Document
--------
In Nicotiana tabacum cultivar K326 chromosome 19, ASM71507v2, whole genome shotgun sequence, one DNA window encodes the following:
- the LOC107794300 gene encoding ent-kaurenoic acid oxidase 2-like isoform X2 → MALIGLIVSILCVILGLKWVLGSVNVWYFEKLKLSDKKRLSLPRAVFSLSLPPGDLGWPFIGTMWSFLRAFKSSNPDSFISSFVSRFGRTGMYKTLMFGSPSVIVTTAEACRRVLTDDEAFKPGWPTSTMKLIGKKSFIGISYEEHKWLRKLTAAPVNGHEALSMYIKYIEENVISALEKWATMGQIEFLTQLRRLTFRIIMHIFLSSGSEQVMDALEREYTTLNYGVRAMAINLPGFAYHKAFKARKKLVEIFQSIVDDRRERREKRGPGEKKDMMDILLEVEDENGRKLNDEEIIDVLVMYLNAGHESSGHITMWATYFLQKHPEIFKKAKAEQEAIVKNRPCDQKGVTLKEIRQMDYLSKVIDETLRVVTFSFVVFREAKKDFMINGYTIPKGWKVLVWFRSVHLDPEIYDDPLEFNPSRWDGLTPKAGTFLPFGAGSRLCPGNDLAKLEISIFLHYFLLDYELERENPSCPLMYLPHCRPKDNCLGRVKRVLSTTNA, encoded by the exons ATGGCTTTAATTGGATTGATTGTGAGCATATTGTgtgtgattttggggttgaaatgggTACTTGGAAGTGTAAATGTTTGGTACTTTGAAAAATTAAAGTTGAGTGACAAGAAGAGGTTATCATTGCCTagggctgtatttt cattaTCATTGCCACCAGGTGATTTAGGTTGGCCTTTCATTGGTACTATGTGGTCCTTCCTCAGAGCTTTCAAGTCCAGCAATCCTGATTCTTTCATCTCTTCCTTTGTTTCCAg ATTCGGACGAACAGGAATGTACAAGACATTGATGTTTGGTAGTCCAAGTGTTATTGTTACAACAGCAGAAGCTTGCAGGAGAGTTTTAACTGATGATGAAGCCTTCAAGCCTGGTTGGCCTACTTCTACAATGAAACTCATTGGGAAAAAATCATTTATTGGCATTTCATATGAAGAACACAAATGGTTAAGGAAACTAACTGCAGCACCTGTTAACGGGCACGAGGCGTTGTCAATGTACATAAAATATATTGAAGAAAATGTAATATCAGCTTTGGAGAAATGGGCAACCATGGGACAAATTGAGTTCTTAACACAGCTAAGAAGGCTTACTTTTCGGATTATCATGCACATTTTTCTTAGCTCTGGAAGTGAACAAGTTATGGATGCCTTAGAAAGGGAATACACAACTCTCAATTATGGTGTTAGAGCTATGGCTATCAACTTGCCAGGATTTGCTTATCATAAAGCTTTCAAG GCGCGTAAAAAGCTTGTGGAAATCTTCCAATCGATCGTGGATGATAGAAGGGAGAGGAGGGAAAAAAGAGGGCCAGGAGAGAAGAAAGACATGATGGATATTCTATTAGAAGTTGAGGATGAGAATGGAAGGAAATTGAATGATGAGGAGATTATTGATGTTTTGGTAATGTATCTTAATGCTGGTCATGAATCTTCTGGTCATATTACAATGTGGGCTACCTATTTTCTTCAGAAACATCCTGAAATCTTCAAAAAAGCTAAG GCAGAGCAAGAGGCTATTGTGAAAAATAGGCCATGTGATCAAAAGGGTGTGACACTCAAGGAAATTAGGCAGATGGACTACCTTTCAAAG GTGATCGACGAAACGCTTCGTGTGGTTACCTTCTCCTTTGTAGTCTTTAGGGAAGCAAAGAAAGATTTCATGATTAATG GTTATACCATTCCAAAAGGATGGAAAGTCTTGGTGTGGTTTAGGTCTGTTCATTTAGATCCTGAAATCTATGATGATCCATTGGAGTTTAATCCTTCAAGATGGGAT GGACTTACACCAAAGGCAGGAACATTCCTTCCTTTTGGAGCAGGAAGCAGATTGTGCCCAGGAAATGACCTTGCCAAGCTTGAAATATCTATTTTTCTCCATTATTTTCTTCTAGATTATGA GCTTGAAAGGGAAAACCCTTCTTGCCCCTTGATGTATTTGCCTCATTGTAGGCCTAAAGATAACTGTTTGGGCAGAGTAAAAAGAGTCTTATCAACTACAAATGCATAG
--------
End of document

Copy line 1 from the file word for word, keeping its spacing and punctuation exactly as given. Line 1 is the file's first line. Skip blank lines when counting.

In Nicotiana tabacum cultivar K326 chromosome 19, ASM71507v2, whole genome shotgun sequence, one DNA window encodes the following: